While AMC's The Walking Dead is still one of the biggest shows on TV, its now-infamous ratings slide shows no sign of stopping, with this past Sunday's episode reaching a low that hasn't been seen since Season 1. The 10th episode of The Walking Dead's 8th season, The Lost and the Plunderers, pulled in just a 2.9 rating in the pivotal 18-49 ratings demographic, with just 6.8 million viewers overall, in the Nielsen Live+Same Day numbers. This episode marks the first time that the show has fallen below a 3.0 rating since the Season 1 episode Wildfire (2.8 rating), the fifth episode of the six-episode inaugural season.

The 6.8 million overall viewers for The Lost and the Plunderers is also the first time the show has dropped below 7 million viewers since the Season 2 penultimate episode Better Angels, which drew in 6.9 million viewers. The Lost and the Plunderers' ratings figures also represent a massive 20% drop from last week's mid-season premiere. That is one of the steepest drop-offs from a mid-season premiere to the next episode, and the mid-season premiere itself was the lowest-rated in series history, pulling in a 3.6 rating in adults 18-49 and 8.3 million viewers. With seemingly no end in sight to this slide, and six episodes left in The Walking Dead Season 8, the big question remains: how low will the ratings go?

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It is worth noting that The Walking Dead did go up against the Oscars telecast on Sunday night, which also hit a new ratings low, but this ratings slide has been part of an overall decline since the Season 7 premiere, where it was revealed that the newly-introduced Negan (Jeffrey Dean Morgan) killed off both Glenn Rhee (Steven Yeun) and Abraham Ford (Michael Cudlitz) in a rather brutal fashion. That episode also lead to numerous fans going so far as to file FCC complaints against the show, and while the show's ratings started to slide throughout Season 7, the continued decline in Season 8 has some fans worried about the future of the show. The mid-season finale was the lowest-rated since Season 2, and the Season 8 premiere was the lowest-rated since Season 3, despite the fact that the premiere was the milestone 100th episode of the show.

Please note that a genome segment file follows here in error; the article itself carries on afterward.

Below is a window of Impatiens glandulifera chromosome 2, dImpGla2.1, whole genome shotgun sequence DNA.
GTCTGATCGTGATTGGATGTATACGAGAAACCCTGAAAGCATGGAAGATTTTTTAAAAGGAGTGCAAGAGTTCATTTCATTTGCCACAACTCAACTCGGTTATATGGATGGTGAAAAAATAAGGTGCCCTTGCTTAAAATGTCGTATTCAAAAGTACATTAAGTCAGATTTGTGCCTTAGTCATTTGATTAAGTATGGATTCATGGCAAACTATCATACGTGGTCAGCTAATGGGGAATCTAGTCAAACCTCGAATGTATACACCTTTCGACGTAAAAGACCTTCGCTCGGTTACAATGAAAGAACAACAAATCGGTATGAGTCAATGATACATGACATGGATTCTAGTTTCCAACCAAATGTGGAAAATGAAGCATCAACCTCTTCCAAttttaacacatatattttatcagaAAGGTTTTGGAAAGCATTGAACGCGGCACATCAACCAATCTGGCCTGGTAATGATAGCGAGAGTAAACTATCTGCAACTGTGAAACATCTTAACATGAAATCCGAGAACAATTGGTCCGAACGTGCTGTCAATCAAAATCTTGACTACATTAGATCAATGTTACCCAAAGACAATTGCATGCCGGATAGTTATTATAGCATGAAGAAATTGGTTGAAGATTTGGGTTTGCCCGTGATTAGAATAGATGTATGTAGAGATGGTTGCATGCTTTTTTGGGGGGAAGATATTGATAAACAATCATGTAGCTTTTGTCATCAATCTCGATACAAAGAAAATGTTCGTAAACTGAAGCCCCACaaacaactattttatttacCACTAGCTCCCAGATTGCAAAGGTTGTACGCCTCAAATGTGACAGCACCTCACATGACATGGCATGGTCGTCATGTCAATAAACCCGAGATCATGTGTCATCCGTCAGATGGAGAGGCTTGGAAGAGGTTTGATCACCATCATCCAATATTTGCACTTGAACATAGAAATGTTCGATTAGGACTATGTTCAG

Even with these huge declines, The Walking Dead was still the top-rated cable program of the night on Sunday, by far, but until the show levels off and starts to rebound, it's possible that there could be conversations about The Walking Dead endgame being planned. Next season will mark another big change, with longtime showrunner Scott M. Gimple, who has served as a staff writer since Season 2 and was named showrunner before Season 4 started production, replacing Glenn Mazzara. He has served as showrunner ever since, but it was announced in January that he will step down as showrunner to serve as Chief Content Officer for the entire Walking Dead franchise, which also includes Fear the Walking Dead, which he's now serving as an executive producer of, and future shows, with Angela Kang talking over as showrunner for The Walking Dead Season 9. You can read more about the ratings decline of The Walking Dead at Variety.